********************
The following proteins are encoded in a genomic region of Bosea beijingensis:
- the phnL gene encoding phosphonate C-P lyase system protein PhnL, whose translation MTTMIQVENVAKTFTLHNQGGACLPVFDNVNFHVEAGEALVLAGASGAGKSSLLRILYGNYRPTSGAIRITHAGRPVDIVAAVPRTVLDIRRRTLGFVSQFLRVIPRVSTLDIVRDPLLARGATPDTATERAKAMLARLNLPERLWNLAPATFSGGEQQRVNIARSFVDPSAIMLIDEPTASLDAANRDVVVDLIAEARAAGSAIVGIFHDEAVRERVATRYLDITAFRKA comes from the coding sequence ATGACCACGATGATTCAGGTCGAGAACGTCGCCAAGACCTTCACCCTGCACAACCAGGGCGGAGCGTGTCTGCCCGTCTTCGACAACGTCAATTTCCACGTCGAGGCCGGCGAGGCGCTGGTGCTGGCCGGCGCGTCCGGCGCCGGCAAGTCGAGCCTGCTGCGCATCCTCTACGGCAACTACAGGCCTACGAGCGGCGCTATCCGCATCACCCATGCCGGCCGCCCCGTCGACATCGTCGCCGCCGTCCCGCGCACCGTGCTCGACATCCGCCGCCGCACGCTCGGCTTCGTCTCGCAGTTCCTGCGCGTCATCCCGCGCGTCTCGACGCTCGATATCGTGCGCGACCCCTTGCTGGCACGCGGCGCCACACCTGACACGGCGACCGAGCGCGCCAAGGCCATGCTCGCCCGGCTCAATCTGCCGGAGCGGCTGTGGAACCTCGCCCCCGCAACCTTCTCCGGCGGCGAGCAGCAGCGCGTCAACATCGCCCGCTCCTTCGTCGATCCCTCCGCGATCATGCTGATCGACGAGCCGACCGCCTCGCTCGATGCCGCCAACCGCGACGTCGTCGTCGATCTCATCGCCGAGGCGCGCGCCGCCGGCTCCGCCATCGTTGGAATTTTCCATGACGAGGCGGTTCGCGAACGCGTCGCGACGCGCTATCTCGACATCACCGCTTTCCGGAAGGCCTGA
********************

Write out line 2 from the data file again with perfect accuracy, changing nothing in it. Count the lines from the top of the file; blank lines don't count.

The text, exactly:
- the phnL gene encoding phosphonate C-P lyase system protein PhnL, whose translation MTTMIQVENVAKTFTLHNQGGACLPVFDNVNFHVEAGEALVLAGASGAGKSSLLRILYGNYRPTSGAIRITHAGRPVDIVAAVPRTVLDIRRRTLGFVSQFLRVIPRVSTLDIVRDPLLARGATPDTATERAKAMLARLNLPERLWNLAPATFSGGEQQRVNIARSFVDPSAIMLIDEPTASLDAANRDVVVDLIAEARAAGSAIVGIFHDEAVRERVATRYLDITAFRKA comes from the coding sequence ATGACCACGATGATTCAGGTCGAGAACGTCGCCAAGACCTTCACCCTGCACAACCAGGGCGGAGCGTGTCTGCCCGTCTTCGACAACGTCAATTTCCACGTCGAGGCCGGCGAGGCGCTGGTGCTGGCCGGCGCGTCCGGCGCCGGCAAGTCGAGCCTGCTGCGCATCCTCTACGGCAACTACAGGCCTACGAGCGGCGCTATCCGCATCACCCATGCCGGCCGCCCCGTCGACATCGTCGCCGCCGTCCCGCGCACCGTGCTCGACATCCGCCGCCGCACGCTCGGCTTCGTCTCGCAGTTCCTGCGCGTCATCCCGCGCGTCTCGACGCTCGATATCGTGCGCGACCCCTTGCTGGCACGCGGCGCCACACCTGACACGGCGACCGAGCGCGCCAAGGCCATGCTCGCCCGGCTCAATCTGCCGGAGCGGCTGTGGAACCTCGCCCCCGCAACCTTCTCCGGCGGCGAGCAGCAGCGCGTCAACATCGCCCGCTCCTTCGTCGATCCCTCCGCGATCATGCTGATCGACGAGCCGACCGCCTCGCTCGATGCCGCCAACCGCGACGTCGTCGTCGATCTCATCGCCGAGGCGCGCGCCGCCGGCTCCGCCATCGTTGGAATTTTCCATGACGAGGCGGTTCGCGAACGCGTCGCGACGCGCTATCTCGACATCACCGCTTTCCGGAAGGCCTGA